Sun-baked and heat-weary, Washington underwent its 15th consecutive day of temperatures of 90 degrees or above yesterday, an experience in continuous sweltering unmatched in 107 years.

At the same time, the high temperature here boiled up out of the 90s yesterday to reach 100 degrees at National Airport at 5 p.m.

Neither the 15-day mark, nor the 100-degree reading set a record, but both came close.

When the mercury reached 100 for the first time this month and the fourth time this searing summer, it failed by only a single degree to match the all-time record for the date of 101 degrees set 50 years ago, in 1930.

And although Washington had gone 107 years without the torment of 15 successive days in a 90-degree oven, the city endured a longer period of similar temperatures once before -- 108 years ago.

In 1872, the year the National Weather Service began keeping its records, the mercury reached 90 or above on 18 straight days, between June 27 and July 14.

While it may be of small consolation to suffering area residents, forecasters say that record could be equalled or surpassed in the next few days.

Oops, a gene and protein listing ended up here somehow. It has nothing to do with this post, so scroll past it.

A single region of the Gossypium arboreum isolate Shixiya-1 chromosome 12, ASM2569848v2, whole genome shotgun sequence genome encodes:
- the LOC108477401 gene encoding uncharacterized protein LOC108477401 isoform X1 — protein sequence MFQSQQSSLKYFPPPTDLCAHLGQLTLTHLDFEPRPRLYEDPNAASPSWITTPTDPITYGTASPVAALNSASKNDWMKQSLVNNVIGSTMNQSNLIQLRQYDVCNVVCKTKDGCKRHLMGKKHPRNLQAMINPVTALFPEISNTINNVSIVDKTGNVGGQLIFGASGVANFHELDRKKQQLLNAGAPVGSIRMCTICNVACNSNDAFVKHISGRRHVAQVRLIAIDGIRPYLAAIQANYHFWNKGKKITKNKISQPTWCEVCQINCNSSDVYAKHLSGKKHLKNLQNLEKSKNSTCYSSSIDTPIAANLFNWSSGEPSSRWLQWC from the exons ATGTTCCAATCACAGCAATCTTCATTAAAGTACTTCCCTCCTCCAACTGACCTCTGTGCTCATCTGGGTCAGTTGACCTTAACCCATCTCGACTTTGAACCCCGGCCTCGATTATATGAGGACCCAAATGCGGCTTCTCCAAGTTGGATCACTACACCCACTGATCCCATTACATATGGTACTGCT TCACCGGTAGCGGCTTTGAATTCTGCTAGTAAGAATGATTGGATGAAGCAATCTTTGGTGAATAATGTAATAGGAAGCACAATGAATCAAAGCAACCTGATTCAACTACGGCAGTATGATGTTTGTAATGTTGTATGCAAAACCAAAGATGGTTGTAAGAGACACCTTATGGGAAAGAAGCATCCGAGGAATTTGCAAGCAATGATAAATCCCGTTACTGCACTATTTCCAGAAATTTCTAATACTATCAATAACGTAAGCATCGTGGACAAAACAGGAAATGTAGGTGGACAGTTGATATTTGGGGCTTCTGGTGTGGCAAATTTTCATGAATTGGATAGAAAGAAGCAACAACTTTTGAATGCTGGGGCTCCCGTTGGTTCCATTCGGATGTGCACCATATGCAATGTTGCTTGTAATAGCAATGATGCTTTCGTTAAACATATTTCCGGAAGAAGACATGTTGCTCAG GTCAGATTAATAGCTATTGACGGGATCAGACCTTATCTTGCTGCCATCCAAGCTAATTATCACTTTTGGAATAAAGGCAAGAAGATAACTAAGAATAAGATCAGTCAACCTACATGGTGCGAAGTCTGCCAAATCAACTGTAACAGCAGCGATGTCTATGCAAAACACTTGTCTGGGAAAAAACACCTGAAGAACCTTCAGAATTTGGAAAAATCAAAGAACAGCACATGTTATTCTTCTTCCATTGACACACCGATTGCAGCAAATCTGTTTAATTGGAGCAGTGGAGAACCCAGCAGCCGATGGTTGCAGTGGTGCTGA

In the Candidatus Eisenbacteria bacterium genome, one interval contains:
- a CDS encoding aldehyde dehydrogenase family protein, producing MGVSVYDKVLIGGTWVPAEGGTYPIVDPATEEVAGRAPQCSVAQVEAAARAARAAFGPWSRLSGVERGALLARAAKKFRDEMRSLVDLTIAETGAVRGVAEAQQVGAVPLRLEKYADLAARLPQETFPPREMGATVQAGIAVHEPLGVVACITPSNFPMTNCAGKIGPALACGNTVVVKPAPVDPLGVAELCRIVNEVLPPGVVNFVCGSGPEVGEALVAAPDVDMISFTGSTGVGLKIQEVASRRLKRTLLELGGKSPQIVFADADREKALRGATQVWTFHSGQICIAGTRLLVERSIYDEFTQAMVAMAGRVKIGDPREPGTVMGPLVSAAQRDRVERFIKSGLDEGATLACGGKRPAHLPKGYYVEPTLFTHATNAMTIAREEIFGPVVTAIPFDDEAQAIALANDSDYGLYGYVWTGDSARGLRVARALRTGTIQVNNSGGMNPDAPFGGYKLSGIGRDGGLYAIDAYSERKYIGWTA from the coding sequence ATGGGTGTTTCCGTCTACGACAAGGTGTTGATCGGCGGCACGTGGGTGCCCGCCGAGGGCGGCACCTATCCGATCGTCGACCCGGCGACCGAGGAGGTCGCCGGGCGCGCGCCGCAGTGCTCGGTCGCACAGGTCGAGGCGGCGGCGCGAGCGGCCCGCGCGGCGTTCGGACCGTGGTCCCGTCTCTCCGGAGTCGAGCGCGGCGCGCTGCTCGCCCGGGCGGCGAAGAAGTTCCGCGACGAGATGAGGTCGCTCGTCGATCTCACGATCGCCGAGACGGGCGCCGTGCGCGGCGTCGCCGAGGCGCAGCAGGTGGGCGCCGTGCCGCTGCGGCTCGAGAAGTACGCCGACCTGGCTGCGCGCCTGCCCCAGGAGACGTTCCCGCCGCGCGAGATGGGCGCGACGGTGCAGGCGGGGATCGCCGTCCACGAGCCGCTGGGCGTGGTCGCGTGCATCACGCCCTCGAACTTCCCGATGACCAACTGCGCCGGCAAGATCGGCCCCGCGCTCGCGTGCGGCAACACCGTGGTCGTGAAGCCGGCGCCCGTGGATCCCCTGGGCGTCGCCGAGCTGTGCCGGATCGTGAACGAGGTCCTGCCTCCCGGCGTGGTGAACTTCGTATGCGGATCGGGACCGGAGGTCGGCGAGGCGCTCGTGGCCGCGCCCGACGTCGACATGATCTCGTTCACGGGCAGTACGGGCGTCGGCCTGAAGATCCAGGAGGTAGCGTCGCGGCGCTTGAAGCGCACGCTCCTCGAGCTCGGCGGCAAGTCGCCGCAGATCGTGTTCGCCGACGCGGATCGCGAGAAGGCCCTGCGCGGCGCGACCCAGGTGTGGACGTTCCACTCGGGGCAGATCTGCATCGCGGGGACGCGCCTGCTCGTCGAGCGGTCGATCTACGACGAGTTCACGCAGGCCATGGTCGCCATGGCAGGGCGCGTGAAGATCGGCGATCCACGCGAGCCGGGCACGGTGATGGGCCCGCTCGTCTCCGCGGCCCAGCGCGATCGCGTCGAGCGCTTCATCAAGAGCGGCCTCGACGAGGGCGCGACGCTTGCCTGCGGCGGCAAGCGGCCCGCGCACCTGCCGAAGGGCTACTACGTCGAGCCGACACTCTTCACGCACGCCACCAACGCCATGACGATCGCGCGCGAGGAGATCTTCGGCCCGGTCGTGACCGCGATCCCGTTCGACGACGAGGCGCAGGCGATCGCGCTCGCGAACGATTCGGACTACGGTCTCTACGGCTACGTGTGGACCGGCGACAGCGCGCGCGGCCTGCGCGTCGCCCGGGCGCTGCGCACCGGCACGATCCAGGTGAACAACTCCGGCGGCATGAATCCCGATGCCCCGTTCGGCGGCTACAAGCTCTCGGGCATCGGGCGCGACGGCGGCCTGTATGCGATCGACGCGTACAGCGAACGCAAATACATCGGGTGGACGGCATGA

"If we make it through Monday (in the 90s), we'll tie that," said forecaster Charlie Chilton. "It's not something to look forward to."

But it cannot be easily ruled out. The official forecast calls for a high today from 95 to 99. The high Sunday is expected to be from 90 to 95.

However, some hope exists. A weak cold front is spreading over the northern Great Lakes. Many of its predecessors have stalled north of Washington this summer and thus have furnished little relief. Although this one also is expected to stall, Chilton said, clouds associated with it might nevertheless drift into the area.

They might provide enough cover from the relentless summer sun to hold the temperature on Sunday and Monday below 90 and thus keep the consecutive day record intact, he said.

But Chilton said, no indication can now be seen of any true break in the choking grip of the record-setting summer's fiery heat and suffocating humidity.

"Heat waves tend to be sort of self-perpetuating," he said, "especially when they start early in the summer."

This month follows one that was the hottest in Washington weather history, with temperatures of 90 or above on 21 days, with temperatures of 100 or above on three days, and with the highest average temperature ever recorded here.